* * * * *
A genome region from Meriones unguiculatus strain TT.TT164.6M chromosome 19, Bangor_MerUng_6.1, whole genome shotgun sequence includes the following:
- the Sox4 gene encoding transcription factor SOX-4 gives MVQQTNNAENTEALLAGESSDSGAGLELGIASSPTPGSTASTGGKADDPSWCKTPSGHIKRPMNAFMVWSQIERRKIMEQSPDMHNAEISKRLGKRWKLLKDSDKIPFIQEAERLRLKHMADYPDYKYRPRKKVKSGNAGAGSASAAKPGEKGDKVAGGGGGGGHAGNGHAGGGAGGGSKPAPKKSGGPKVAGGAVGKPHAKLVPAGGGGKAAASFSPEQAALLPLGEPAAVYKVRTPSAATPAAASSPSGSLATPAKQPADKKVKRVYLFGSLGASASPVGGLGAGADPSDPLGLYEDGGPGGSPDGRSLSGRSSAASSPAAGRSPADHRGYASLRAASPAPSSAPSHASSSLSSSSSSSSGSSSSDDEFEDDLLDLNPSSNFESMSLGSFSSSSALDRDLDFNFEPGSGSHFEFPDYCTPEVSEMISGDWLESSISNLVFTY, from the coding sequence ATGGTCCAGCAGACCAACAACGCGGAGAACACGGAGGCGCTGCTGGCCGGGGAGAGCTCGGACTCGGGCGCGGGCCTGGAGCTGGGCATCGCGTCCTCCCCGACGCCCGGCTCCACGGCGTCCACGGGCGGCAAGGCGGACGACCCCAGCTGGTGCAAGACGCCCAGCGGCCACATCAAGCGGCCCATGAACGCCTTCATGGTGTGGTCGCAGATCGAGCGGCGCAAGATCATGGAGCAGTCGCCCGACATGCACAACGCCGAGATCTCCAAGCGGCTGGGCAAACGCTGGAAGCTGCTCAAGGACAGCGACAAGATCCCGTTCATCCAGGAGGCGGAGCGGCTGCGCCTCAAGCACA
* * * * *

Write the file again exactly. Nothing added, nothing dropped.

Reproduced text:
A genome region from Meriones unguiculatus strain TT.TT164.6M chromosome 19, Bangor_MerUng_6.1, whole genome shotgun sequence includes the following:
- the Sox4 gene encoding transcription factor SOX-4 gives MVQQTNNAENTEALLAGESSDSGAGLELGIASSPTPGSTASTGGKADDPSWCKTPSGHIKRPMNAFMVWSQIERRKIMEQSPDMHNAEISKRLGKRWKLLKDSDKIPFIQEAERLRLKHMADYPDYKYRPRKKVKSGNAGAGSASAAKPGEKGDKVAGGGGGGGHAGNGHAGGGAGGGSKPAPKKSGGPKVAGGAVGKPHAKLVPAGGGGKAAASFSPEQAALLPLGEPAAVYKVRTPSAATPAAASSPSGSLATPAKQPADKKVKRVYLFGSLGASASPVGGLGAGADPSDPLGLYEDGGPGGSPDGRSLSGRSSAASSPAAGRSPADHRGYASLRAASPAPSSAPSHASSSLSSSSSSSSGSSSSDDEFEDDLLDLNPSSNFESMSLGSFSSSSALDRDLDFNFEPGSGSHFEFPDYCTPEVSEMISGDWLESSISNLVFTY, from the coding sequence ATGGTCCAGCAGACCAACAACGCGGAGAACACGGAGGCGCTGCTGGCCGGGGAGAGCTCGGACTCGGGCGCGGGCCTGGAGCTGGGCATCGCGTCCTCCCCGACGCCCGGCTCCACGGCGTCCACGGGCGGCAAGGCGGACGACCCCAGCTGGTGCAAGACGCCCAGCGGCCACATCAAGCGGCCCATGAACGCCTTCATGGTGTGGTCGCAGATCGAGCGGCGCAAGATCATGGAGCAGTCGCCCGACATGCACAACGCCGAGATCTCCAAGCGGCTGGGCAAACGCTGGAAGCTGCTCAAGGACAGCGACAAGATCCCGTTCATCCAGGAGGCGGAGCGGCTGCGCCTCAAGCACA